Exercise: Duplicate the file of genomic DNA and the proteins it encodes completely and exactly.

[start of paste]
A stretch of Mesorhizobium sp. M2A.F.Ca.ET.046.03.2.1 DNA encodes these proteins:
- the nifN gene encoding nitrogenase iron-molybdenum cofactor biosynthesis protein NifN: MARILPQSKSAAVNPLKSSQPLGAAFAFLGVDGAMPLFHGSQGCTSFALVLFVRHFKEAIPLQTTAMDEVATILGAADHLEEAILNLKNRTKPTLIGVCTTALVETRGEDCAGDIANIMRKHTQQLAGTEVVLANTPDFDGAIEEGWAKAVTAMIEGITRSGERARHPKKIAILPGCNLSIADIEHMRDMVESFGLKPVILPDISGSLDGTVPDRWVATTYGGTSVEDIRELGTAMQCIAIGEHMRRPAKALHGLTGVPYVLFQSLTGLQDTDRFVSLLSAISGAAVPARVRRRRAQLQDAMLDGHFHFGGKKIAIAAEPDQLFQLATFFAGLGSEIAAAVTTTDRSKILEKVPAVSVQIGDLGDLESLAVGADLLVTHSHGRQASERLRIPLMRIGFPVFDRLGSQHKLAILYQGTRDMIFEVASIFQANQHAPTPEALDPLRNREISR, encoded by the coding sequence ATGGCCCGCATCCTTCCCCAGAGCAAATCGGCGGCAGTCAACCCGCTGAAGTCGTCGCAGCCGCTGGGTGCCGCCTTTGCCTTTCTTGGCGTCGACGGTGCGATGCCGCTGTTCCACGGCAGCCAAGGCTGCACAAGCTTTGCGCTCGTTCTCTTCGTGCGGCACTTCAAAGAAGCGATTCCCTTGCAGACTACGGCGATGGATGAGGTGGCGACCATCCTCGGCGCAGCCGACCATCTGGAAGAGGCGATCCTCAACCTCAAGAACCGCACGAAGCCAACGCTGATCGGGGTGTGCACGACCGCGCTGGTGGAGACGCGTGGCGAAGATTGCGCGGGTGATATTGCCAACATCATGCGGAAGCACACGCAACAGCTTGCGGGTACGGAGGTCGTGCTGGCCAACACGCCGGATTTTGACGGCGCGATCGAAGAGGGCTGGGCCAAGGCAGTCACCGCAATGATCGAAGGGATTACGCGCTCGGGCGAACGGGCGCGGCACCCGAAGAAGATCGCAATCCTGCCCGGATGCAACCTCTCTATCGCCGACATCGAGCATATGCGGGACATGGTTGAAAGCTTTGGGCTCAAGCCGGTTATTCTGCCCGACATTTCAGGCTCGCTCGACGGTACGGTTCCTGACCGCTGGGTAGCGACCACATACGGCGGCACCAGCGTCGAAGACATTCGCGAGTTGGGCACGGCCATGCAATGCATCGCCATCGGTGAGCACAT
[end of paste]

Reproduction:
A stretch of Mesorhizobium sp. M2A.F.Ca.ET.046.03.2.1 DNA encodes these proteins:
- the nifN gene encoding nitrogenase iron-molybdenum cofactor biosynthesis protein NifN: MARILPQSKSAAVNPLKSSQPLGAAFAFLGVDGAMPLFHGSQGCTSFALVLFVRHFKEAIPLQTTAMDEVATILGAADHLEEAILNLKNRTKPTLIGVCTTALVETRGEDCAGDIANIMRKHTQQLAGTEVVLANTPDFDGAIEEGWAKAVTAMIEGITRSGERARHPKKIAILPGCNLSIADIEHMRDMVESFGLKPVILPDISGSLDGTVPDRWVATTYGGTSVEDIRELGTAMQCIAIGEHMRRPAKALHGLTGVPYVLFQSLTGLQDTDRFVSLLSAISGAAVPARVRRRRAQLQDAMLDGHFHFGGKKIAIAAEPDQLFQLATFFAGLGSEIAAAVTTTDRSKILEKVPAVSVQIGDLGDLESLAVGADLLVTHSHGRQASERLRIPLMRIGFPVFDRLGSQHKLAILYQGTRDMIFEVASIFQANQHAPTPEALDPLRNREISR, encoded by the coding sequence ATGGCCCGCATCCTTCCCCAGAGCAAATCGGCGGCAGTCAACCCGCTGAAGTCGTCGCAGCCGCTGGGTGCCGCCTTTGCCTTTCTTGGCGTCGACGGTGCGATGCCGCTGTTCCACGGCAGCCAAGGCTGCACAAGCTTTGCGCTCGTTCTCTTCGTGCGGCACTTCAAAGAAGCGATTCCCTTGCAGACTACGGCGATGGATGAGGTGGCGACCATCCTCGGCGCAGCCGACCATCTGGAAGAGGCGATCCTCAACCTCAAGAACCGCACGAAGCCAACGCTGATCGGGGTGTGCACGACCGCGCTGGTGGAGACGCGTGGCGAAGATTGCGCGGGTGATATTGCCAACATCATGCGGAAGCACACGCAACAGCTTGCGGGTACGGAGGTCGTGCTGGCCAACACGCCGGATTTTGACGGCGCGATCGAAGAGGGCTGGGCCAAGGCAGTCACCGCAATGATCGAAGGGATTACGCGCTCGGGCGAACGGGCGCGGCACCCGAAGAAGATCGCAATCCTGCCCGGATGCAACCTCTCTATCGCCGACATCGAGCATATGCGGGACATGGTTGAAAGCTTTGGGCTCAAGCCGGTTATTCTGCCCGACATTTCAGGCTCGCTCGACGGTACGGTTCCTGACCGCTGGGTAGCGACCACATACGGCGGCACCAGCGTCGAAGACATTCGCGAGTTGGGCACGGCCATGCAATGCATCGCCATCGGTGAGCACAT